Background: This was a prospective randomized clinical trial undertaken at our institution to compare low-dose-rate (LDR) intracavitary radiation therapy versus high-dose-rate (HDR) intracavitary radiation therapy for the treatment of cervical carcinoma.
Methods: From January 1984 to December 1997, a total of 132 patients with Stage II or IIIB of invasive carcinoma of the uterine cervix were entered into this randomized study. Treatment arm by HDR or LDR was allocated according to the month of each patient's birth. External irradiation consisted of whole pelvis irradiation and pelvic irradiation. Doses of external irradiation for both groups were identical. The authors used 0.588 as the conversion factor of total intracavitary dose from LDR to HDR.
Results: The 5-year disease specific survival rates of Stage II and III patients treated with HDR were 69% and 51% whereas those with LDR were 87% and 60%, respectively. The 5-year pelvic recurrence free survival rates of Stage II and III patients treated with HDR were 89% and 73% whereas those with LDR were 100% and 70%, respectively. There was no significant difference in disease specific survival or pelvic recurrence free survival rates between HDR and LDR. The actuarial complication rate (Radiation Therapy Oncology Group Grade 3, 4, or 5) at 5 years was 10% in the HDR group and 13% in the LDR group, and the difference between the HDR and LDR groups was not statistically significant.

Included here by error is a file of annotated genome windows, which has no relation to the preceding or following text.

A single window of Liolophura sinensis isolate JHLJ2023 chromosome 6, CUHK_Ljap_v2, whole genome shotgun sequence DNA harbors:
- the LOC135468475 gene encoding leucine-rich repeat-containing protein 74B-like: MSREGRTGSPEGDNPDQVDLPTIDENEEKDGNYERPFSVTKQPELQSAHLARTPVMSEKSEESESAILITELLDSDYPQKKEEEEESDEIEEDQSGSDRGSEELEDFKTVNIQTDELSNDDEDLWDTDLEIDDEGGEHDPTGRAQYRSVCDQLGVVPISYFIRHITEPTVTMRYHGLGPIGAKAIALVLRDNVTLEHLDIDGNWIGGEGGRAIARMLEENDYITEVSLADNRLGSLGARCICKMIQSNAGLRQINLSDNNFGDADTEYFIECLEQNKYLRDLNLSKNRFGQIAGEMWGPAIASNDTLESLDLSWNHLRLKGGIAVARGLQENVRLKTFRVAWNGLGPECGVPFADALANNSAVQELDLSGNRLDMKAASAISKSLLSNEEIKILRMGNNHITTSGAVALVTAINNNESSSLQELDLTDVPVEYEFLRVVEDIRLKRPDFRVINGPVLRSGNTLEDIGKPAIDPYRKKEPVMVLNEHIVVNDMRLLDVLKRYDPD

Conclusions: The pelvic control or actuarial complication rates were comparable between HDR and LDR treatment. The difference between the disease specific survival rates for HDR and LDR was not statistically significant for Stage II or III, although in Stage II, patients treated with LDR appeared to have a better survival rate than those treated with HDR.
Copyright 2002 American Cancer Society.